Friday, January 22, 2021

From Enemy to Empathy


I taught for many years in a Lutheran elementary school, and one of the challenges was inappropriate language. We wanted children to learn more effective ways of communicating anger or frustration, but once a child picked up a four-letter-friend, it was hard to make a change. Parents would sometimes complain that their child brought the word home, but some soul searching often would reveal the opposite was true.


Why do children learn so quickly the vocabulary we don’t want them to remember? The reason probably has to do with the emotions behind the word. Children pay close attention to what we do when we are angry, hurt, surprised, or afraid. This intense observation is because children are working to regulate these strong emotions. Their brains are wired to memorize and practice these reactions to learn how to use emotions successfully.


This learning method works well when we have the restraint to respond to strong emotions by bringing them down a step. For instance, instead of reacting in anger to an event, we express frustration. When we do this, we teach our children to learn more subtle emotional responses. We are teaching emotional literacy. These literacy skills help a child use emotions for learning, analyzing, communicating, and socially interacting. Learning emotional literacy also keeps a child from being used by their feelings. When children bounce around from anger to fear, they do not work and play well with others. Those who cannot regulate strong emotions are more likely to be victims of misinformation. A strong emotional reaction prevents us from logically analyzing information or its source. For children, strong emotions prevent them from resolving conflict in positive ways.


When children see a strong emotional reaction, it may leave them puzzled. Copying and practicing this behavior is one way for a child to learn to understand it. That is how things travel from home to the school playground.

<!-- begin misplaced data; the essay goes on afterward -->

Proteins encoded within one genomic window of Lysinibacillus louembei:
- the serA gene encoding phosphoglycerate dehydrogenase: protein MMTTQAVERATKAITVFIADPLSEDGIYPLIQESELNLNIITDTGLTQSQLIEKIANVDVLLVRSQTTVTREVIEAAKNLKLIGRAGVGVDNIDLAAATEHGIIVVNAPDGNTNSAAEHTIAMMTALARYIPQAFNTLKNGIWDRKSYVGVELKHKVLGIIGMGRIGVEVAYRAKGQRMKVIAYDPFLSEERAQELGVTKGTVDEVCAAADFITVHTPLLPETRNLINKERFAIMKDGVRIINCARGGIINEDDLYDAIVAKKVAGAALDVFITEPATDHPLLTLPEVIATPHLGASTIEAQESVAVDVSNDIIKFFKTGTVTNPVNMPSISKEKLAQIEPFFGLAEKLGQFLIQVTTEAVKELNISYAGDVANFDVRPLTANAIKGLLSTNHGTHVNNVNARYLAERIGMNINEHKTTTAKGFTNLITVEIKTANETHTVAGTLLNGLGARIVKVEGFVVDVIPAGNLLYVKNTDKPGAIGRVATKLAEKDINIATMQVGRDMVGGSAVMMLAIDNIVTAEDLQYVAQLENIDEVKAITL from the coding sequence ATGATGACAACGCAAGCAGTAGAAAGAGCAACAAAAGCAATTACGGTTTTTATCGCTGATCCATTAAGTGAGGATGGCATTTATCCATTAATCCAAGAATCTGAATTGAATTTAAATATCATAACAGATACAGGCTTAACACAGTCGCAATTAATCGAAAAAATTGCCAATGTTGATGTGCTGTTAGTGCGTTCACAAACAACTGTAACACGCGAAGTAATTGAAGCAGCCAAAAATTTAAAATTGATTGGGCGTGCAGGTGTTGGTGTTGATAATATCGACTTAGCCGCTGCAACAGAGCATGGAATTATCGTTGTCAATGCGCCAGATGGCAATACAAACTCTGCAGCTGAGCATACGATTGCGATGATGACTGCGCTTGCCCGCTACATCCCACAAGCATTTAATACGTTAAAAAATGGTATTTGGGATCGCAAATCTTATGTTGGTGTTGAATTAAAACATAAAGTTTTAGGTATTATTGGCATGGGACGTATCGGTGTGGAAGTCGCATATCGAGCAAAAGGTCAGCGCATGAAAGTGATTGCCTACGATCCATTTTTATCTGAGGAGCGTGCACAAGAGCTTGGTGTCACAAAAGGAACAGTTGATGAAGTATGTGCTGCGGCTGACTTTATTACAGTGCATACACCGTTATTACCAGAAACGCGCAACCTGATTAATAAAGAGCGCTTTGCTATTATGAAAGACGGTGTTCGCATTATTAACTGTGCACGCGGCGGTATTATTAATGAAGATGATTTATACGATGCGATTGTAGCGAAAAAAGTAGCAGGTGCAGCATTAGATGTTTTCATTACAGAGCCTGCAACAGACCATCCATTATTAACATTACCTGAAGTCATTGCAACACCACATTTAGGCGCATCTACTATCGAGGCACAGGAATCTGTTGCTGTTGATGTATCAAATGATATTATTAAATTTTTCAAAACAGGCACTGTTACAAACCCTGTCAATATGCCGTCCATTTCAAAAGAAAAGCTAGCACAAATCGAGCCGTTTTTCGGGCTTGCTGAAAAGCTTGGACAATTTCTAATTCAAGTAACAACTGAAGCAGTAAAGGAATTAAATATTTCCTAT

In this highly divisive political climate, it is good for us to remember this tendency for children to pay attention to how we express strong emotions. The issues are important, and if our children are old enough to understand, we should discuss these things with them. However, our reactions do not escape the notice of even our younger children, and if they do not understand the situation, they are likely to misunderstand the emotional response.


Here are some simple suggestions for navigating the current political climate:


Bring it down a notch. Take a deep breath before reacting to what you read or hear. Remind yourself that God reigns over what happens in the world. Your children will see this and learn that when we think best when we are calm.


Say “no” to name-calling and assumptions. When children argue, they often resort to calling each other names or using phrases like “you just want to . . . “ This clouds the argument and makes reconciliation very difficult. In any dispute or conflict, we need to treat the opposing side as human beings loved by God.


Fight the “enemy.” By this, I mean we should fight the idea of an enemy. Just as children are fascinated by monsters, dragons, and dinosaurs, creating an enemy makes sense to them. This tendency to create enemies harms their interaction with peers. When children begin to understand a big concept like “enemy,” they overuse it, and suddenly their friend becomes their enemy. At this point, conflict digs in its heels.


Even if children do not understand conservative vs. liberal, they are still watching and learning from how we react. In this time of their development, they need to practice empathy and regulation. When we practice empathy we are not agreeing to the opposite political view, but we are recognizing each other's humanity, frailty, and value. Teach this to your children!


Look at this scriptural lesson on conflict resolution:


If your brother sins against you, go and tell him his fault, between you and him alone. If he listens to you, you have gained your brother. Matthew 18:15


This process requires calm emotions and empathy, and the result is brotherhood. We may not reach an agreement on political matters, but we should never lose sight of brotherhood. This lesson is a powerful one to teach our children, and we do that best by modeling it for them.